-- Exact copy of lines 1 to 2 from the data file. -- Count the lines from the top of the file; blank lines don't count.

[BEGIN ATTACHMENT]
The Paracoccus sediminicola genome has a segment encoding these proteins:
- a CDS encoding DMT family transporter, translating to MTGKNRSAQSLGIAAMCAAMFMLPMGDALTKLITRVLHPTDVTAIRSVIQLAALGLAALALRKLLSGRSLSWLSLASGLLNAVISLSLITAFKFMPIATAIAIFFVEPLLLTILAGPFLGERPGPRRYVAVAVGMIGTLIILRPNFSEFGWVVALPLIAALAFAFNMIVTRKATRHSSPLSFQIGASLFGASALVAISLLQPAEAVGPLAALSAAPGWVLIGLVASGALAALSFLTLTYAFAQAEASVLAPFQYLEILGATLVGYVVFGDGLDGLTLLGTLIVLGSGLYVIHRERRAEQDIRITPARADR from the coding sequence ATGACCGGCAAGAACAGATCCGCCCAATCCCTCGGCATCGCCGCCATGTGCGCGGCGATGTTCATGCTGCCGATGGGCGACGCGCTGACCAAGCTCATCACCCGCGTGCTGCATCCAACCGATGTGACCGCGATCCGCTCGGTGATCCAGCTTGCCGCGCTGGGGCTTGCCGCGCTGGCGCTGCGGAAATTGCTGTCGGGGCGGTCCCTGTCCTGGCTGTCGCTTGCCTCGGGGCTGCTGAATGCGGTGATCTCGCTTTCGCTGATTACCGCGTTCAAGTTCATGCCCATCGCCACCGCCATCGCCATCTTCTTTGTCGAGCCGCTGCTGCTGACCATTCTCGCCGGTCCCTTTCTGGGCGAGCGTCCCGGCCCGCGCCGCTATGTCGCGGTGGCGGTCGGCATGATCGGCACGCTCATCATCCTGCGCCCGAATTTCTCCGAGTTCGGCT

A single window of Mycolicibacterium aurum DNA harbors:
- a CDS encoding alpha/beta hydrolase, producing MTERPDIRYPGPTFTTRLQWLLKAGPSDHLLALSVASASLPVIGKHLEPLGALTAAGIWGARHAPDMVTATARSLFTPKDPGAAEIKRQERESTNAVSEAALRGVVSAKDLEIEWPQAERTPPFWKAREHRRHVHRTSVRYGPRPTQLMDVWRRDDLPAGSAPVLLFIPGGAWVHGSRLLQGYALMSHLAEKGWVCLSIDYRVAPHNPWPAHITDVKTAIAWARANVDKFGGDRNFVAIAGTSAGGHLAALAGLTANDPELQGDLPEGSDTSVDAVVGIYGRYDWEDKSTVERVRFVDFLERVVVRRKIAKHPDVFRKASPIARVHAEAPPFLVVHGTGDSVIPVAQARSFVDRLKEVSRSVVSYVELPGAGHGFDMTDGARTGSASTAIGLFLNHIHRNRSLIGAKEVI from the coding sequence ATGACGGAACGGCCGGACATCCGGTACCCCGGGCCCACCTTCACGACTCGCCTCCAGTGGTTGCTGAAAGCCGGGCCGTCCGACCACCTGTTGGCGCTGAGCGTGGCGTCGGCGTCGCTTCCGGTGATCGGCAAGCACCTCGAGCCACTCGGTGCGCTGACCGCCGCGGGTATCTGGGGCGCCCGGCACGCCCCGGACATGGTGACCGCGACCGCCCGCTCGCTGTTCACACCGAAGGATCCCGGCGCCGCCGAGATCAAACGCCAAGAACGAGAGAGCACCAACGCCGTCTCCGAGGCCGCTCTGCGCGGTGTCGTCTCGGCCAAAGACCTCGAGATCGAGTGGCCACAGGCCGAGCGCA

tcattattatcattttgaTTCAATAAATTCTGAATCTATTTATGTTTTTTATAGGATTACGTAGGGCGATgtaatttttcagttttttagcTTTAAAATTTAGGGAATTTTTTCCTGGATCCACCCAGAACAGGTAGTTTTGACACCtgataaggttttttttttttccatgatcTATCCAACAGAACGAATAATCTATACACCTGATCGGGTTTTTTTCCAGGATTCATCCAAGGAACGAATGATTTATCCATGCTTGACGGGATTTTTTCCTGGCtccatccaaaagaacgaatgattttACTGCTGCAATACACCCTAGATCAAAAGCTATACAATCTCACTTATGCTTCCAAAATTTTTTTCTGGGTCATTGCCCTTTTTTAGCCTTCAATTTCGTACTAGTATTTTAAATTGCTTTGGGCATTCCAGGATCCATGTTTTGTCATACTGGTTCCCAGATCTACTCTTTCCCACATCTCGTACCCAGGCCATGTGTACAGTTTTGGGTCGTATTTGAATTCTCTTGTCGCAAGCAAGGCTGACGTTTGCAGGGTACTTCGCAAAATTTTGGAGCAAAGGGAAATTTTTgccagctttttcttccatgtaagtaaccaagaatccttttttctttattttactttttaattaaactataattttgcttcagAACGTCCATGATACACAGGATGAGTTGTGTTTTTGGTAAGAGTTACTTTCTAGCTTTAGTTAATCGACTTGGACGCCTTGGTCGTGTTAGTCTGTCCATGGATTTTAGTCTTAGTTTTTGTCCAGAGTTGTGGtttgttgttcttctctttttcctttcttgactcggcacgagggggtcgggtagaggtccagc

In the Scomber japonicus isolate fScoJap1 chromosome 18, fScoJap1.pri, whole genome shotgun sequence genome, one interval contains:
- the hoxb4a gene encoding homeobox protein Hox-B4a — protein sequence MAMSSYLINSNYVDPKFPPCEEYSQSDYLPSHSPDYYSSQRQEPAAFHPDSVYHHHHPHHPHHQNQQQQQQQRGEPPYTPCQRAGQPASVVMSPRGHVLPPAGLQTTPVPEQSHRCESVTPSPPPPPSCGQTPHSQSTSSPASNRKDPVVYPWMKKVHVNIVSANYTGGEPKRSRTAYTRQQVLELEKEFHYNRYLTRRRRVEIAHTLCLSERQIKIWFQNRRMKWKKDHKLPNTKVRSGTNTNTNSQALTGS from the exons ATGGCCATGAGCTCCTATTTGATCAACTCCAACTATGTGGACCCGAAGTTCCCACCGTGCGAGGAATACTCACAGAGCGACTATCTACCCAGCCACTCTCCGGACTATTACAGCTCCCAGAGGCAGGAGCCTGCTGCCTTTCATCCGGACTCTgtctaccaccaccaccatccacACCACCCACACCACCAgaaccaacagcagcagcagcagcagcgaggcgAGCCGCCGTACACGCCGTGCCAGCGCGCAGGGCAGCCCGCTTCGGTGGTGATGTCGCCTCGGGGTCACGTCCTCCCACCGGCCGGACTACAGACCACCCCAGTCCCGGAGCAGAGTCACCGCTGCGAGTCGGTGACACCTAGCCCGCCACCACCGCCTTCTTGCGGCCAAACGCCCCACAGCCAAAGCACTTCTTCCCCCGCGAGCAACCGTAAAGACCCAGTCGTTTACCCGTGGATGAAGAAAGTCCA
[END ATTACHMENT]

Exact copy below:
The Paracoccus sediminicola genome has a segment encoding these proteins:
- a CDS encoding DMT family transporter, translating to MTGKNRSAQSLGIAAMCAAMFMLPMGDALTKLITRVLHPTDVTAIRSVIQLAALGLAALALRKLLSGRSLSWLSLASGLLNAVISLSLITAFKFMPIATAIAIFFVEPLLLTILAGPFLGERPGPRRYVAVAVGMIGTLIILRPNFSEFGWVVALPLIAALAFAFNMIVTRKATRHSSPLSFQIGASLFGASALVAISLLQPAEAVGPLAALSAAPGWVLIGLVASGALAALSFLTLTYAFAQAEASVLAPFQYLEILGATLVGYVVFGDGLDGLTLLGTLIVLGSGLYVIHRERRAEQDIRITPARADR from the coding sequence ATGACCGGCAAGAACAGATCCGCCCAATCCCTCGGCATCGCCGCCATGTGCGCGGCGATGTTCATGCTGCCGATGGGCGACGCGCTGACCAAGCTCATCACCCGCGTGCTGCATCCAACCGATGTGACCGCGATCCGCTCGGTGATCCAGCTTGCCGCGCTGGGGCTTGCCGCGCTGGCGCTGCGGAAATTGCTGTCGGGGCGGTCCCTGTCCTGGCTGTCGCTTGCCTCGGGGCTGCTGAATGCGGTGATCTCGCTTTCGCTGATTACCGCGTTCAAGTTCATGCCCATCGCCACCGCCATCGCCATCTTCTTTGTCGAGCCGCTGCTGCTGACCATTCTCGCCGGTCCCTTTCTGGGCGAGCGTCCCGGCCCGCGCCGCTATGTCGCGGTGGCGGTCGGCATGATCGGCACGCTCATCATCCTGCGCCCGAATTTCTCCGAGTTCGGCT